Over 300,000 young Americans serve time in juvenile detention centers each year. About 70 percent of these detainees suffer from some form of mental illness and over 20 percent suffer from severe mental illness. Unfortunately, many juvenile detention centers are not equipped to meet the needs of their mentally ill occupants.
Much like in jails and prisons, juvenile detention centers host a large amount of individuals suffering from some form of mental disorder. Unfortunately, many detention centers lack the resources to provide proper care for detainees suffering from mental illness. The effects are the same at both the prison and juvenile levels–many of these mentally ill detainees will be released in the same condition or worse than when they entered.
One of the major problems that face detention centers are undiagnosed teens who have never received any sort of mental health assessment. Detainees who have undiagnosed illnesses may unintentionally be subjected to punishments that make their conditions worse, such as isolation or restraints. This creates a cycle where detainees continue to act out, are subjected to more punishment and continue to have their mental health deteriorate.
Entering into juvenile detention also presents a couple of other concerns. Those who have spent time in detention are much more likely to find themselves back in the judicial system as adults. Also, the suicide rate for detainees is four times higher than the rate of suicide for all juveniles. Mentally ill detainees have their own set of concerns, as they have a larger risk of victimization during their time at detention centers.
One remedy that can assist the struggling juvenile delinquent population is identifying mental illness early on. Juvenile detention centers should not be the first instance where detainees receive mental health services. The pressure can be taken off of detention centers by increasing the amount of law enforcement and 911 dispatchers versed in Mental Health First Aid so that they are able to identify young offenders who may be suffering from mental illness. Courts could also provide mental health screenings before sentencing. Assessing a juvenile’s mental state before sentencing can help judges assign punishments or treatments that can be more effective in preventing young offenders from becoming trapped in the judicial system.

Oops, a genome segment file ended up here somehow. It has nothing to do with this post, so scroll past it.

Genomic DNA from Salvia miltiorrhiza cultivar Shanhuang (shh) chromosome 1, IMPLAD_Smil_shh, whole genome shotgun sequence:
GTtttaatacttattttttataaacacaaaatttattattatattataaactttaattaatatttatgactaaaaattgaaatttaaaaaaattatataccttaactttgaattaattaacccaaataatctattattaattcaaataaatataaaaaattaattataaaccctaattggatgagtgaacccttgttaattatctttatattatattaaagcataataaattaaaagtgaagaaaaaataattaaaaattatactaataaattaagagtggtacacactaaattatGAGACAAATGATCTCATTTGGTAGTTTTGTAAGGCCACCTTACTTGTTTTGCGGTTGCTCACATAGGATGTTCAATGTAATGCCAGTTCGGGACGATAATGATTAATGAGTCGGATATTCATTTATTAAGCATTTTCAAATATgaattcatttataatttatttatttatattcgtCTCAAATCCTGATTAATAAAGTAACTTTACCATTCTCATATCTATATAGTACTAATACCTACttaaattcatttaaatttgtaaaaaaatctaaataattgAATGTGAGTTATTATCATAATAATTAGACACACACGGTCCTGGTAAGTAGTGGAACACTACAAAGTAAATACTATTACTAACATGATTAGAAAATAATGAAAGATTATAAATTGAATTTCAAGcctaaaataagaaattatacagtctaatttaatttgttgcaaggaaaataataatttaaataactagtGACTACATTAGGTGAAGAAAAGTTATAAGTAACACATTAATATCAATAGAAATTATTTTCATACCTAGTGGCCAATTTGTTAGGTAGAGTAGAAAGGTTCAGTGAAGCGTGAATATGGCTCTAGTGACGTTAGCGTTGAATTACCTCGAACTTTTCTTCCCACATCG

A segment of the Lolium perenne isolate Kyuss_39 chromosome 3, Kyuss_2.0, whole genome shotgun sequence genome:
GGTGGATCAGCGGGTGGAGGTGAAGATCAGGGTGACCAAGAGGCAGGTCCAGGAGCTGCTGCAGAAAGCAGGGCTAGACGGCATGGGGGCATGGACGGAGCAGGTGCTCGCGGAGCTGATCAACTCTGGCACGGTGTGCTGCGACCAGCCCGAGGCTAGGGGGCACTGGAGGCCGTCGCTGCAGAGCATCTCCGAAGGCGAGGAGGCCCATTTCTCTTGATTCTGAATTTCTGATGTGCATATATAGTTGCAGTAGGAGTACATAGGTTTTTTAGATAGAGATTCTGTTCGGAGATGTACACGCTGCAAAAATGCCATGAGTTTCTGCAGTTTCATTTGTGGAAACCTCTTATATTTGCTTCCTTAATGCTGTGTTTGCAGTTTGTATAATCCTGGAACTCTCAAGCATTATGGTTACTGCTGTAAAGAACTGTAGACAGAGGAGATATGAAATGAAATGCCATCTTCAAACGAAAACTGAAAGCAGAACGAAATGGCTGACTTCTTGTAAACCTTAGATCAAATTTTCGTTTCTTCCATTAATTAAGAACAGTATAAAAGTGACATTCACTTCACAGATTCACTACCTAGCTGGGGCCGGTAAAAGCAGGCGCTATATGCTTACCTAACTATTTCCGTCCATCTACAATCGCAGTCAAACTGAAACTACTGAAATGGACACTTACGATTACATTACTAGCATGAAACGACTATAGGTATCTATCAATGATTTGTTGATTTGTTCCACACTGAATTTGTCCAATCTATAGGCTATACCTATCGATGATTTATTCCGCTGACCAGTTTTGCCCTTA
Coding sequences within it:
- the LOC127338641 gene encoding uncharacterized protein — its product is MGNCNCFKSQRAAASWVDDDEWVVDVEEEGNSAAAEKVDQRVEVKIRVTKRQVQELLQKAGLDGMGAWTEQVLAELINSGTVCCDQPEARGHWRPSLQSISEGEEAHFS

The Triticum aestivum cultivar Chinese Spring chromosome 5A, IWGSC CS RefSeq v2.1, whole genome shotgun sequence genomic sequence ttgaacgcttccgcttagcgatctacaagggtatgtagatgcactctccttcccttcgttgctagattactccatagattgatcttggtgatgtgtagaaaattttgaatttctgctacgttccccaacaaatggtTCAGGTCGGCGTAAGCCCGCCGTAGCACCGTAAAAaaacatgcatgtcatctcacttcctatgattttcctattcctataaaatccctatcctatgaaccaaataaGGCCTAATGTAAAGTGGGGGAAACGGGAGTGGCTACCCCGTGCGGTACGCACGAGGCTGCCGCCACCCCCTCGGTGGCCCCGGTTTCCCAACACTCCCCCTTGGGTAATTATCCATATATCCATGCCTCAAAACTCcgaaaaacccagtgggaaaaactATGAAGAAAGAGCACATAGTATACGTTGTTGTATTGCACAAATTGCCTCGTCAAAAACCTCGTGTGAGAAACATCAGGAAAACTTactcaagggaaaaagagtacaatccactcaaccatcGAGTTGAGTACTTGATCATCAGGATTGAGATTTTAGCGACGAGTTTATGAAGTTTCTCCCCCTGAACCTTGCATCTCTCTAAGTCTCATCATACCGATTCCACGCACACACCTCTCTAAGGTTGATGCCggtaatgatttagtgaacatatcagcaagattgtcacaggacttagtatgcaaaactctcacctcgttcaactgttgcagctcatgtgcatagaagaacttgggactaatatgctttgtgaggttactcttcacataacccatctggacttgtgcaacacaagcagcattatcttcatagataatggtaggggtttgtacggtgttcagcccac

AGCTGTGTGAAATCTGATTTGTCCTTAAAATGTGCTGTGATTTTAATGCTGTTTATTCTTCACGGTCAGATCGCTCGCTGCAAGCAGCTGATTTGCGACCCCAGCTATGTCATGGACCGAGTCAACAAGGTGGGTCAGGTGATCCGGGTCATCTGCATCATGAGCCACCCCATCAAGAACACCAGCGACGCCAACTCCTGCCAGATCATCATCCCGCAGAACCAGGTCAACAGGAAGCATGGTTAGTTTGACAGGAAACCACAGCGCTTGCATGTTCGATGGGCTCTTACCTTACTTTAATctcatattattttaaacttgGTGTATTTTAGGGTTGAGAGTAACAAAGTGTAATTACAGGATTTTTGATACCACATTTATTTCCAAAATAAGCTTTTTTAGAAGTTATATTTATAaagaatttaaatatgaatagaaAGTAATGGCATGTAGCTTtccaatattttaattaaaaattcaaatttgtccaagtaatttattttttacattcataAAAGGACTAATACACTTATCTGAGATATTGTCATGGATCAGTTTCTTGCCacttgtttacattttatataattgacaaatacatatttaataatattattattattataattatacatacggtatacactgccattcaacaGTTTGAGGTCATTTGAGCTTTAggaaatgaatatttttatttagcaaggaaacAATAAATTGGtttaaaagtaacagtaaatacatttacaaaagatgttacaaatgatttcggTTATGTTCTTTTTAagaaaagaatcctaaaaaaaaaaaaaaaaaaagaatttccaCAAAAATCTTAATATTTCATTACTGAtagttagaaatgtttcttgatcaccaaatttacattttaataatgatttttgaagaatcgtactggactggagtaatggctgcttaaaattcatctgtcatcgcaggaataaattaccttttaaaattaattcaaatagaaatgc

The efforts of the Casey Foundation show that changes can be made at the community level. Detainees are disproportionately from impoverished, single-parent homes located in neighborhoods lacking in resources. The Casey Foundation has made significant changes in impoverished communities by providing more resources, collaborating with criminal justice systems and implementing other strategies. Their efforts have yielded dramatic and measurable results in communities in Illinois, Oregon and New Mexico.
Another measure that could assist youth who are already being detained is increasing the amount of mental health professionals in detention centers. Although many detainees do receive treatment for mental illness while serving their sentence, as many 50 percent of the detainees suffering from mental illness will go undiagnosed. Increasing staff or providing more training for the existing staff could allow centers to better meet the needs of the detainees.